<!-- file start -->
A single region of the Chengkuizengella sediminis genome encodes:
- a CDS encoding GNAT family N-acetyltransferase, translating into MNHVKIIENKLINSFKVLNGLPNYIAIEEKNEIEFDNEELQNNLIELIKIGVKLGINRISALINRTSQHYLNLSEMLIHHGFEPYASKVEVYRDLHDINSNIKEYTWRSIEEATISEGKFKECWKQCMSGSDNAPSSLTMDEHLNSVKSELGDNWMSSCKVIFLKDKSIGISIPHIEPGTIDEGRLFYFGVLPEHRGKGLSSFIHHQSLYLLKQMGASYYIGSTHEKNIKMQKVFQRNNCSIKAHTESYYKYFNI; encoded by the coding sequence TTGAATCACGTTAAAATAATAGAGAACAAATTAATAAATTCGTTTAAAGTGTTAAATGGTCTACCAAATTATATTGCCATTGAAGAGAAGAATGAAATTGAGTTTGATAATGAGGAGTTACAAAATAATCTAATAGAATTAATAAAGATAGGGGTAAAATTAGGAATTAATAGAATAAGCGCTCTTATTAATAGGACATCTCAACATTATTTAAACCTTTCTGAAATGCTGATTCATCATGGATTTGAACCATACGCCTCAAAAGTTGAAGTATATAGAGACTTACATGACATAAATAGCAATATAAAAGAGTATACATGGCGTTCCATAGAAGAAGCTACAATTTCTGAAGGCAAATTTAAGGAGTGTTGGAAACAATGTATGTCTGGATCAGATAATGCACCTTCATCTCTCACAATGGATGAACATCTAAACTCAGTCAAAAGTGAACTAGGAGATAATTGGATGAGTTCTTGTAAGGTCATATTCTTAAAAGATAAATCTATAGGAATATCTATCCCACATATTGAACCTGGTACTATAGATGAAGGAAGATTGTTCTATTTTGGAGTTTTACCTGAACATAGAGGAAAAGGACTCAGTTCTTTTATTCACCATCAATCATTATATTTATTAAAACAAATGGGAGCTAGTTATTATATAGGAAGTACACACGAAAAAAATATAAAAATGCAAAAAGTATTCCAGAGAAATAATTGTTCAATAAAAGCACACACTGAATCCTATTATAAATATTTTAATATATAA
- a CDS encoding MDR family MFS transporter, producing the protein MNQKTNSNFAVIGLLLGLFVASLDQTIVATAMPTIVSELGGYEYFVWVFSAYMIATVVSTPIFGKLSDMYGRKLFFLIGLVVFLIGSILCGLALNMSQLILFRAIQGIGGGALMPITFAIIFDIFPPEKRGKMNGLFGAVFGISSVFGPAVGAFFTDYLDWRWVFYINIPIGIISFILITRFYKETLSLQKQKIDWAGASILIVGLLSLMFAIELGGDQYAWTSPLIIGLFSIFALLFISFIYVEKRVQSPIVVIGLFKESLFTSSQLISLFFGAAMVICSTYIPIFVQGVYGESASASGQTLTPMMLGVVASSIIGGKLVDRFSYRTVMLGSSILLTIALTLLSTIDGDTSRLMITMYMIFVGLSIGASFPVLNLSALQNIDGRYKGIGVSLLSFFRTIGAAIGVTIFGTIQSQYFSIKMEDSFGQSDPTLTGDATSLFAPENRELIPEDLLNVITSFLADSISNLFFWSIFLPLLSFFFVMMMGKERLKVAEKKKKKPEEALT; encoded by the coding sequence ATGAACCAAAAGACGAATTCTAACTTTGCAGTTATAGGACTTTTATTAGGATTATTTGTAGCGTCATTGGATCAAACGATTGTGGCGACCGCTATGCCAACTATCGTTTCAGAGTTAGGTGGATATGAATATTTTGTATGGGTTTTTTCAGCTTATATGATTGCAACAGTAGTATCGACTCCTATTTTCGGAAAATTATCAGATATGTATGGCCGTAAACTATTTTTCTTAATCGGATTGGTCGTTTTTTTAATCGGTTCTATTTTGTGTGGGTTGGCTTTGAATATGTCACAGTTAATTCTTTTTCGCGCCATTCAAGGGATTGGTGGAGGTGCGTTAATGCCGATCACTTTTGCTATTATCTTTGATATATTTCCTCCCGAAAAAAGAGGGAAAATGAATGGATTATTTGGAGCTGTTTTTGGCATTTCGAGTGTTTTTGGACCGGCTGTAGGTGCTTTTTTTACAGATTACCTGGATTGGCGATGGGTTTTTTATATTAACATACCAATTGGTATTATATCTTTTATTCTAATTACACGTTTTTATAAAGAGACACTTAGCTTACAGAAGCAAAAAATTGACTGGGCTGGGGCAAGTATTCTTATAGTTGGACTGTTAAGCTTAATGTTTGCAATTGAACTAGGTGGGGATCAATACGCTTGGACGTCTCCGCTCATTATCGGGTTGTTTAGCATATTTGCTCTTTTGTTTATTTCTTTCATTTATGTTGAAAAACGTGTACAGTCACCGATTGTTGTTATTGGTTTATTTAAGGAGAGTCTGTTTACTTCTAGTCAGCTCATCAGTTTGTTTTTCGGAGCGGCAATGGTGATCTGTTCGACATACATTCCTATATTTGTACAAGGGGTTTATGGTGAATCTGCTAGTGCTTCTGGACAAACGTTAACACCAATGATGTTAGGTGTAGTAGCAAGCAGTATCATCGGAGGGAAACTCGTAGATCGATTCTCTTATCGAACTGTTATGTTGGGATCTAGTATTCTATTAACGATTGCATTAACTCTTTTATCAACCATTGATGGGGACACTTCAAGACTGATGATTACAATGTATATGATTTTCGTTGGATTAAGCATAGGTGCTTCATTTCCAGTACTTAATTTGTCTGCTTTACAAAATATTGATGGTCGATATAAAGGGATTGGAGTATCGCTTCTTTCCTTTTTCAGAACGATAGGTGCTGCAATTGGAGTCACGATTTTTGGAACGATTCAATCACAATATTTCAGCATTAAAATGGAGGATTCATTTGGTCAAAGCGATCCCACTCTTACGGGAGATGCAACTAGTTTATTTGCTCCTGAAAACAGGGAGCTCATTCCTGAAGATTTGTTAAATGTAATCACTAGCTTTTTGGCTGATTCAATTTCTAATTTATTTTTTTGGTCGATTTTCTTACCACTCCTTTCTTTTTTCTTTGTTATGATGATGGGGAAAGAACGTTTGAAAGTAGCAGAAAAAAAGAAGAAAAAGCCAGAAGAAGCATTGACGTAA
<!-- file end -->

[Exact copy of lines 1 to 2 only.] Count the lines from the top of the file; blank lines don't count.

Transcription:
A single region of the Chengkuizengella sediminis genome encodes:
- a CDS encoding GNAT family N-acetyltransferase, translating into MNHVKIIENKLINSFKVLNGLPNYIAIEEKNEIEFDNEELQNNLIELIKIGVKLGINRISALINRTSQHYLNLSEMLIHHGFEPYASKVEVYRDLHDINSNIKEYTWRSIEEATISEGKFKECWKQCMSGSDNAPSSLTMDEHLNSVKSELGDNWMSSCKVIFLKDKSIGISIPHIEPGTIDEGRLFYFGVLPEHRGKGLSSFIHHQSLYLLKQMGASYYIGSTHEKNIKMQKVFQRNNCSIKAHTESYYKYFNI; encoded by the coding sequence TTGAATCACGTTAAAATAATAGAGAACAAATTAATAAATTCGTTTAAAGTGTTAAATGGTCTACCAAATTATATTGCCATTGAAGAGAAGAATGAAATTGAGTTTGATAATGAGGAGTTACAAAATAATCTAATAGAATTAATAAAGATAGGGGTAAAATTAGGAATTAATAGAATAAGCGCTCTTATTAATAGGACATCTCAACATTATTTAAACCTTTCTGAAATGCTGATTCATCATGGATTTGAACCATACGCCTCAAAAGTTGAAGTATATAGAGACTTACATGACATAAATAGCAATATAAAAGAGTATACATGGCGTTCCATAGAAGAAGCTACAATTTCTGAAGGCAAATTTAAGGAGTGTTGGAAACAATGTATGTCTGGATCAGATAATGCACCTTCATCTCTCACAATGGATGAACATCTAAACTCAGTCAAAAGTGAACTAGGAGATAATTGGATGAGTTCTTGTAAGGTCATATTCTTAAAAGATAAATCTATAGGAATATCTATCCCACATATTGAACCTGGTACTATAGATGAAGGAAGATTGTTCTATTTTGGAGTTTTACCTGAACATAGAGGAAAAGGACTCAGTTCTTTTATTCACCATCAATCATTATATTTATTAAAACAAATGGGAGCTAGTTATTATATAGGAAGTACACACGAAAAAAATATAAAAATGCAAAAAGTATTCCAGAGAAATAATTGTTCAATAAAAGCACACACTGAATCCTATTATAAATATTTTAATATATAA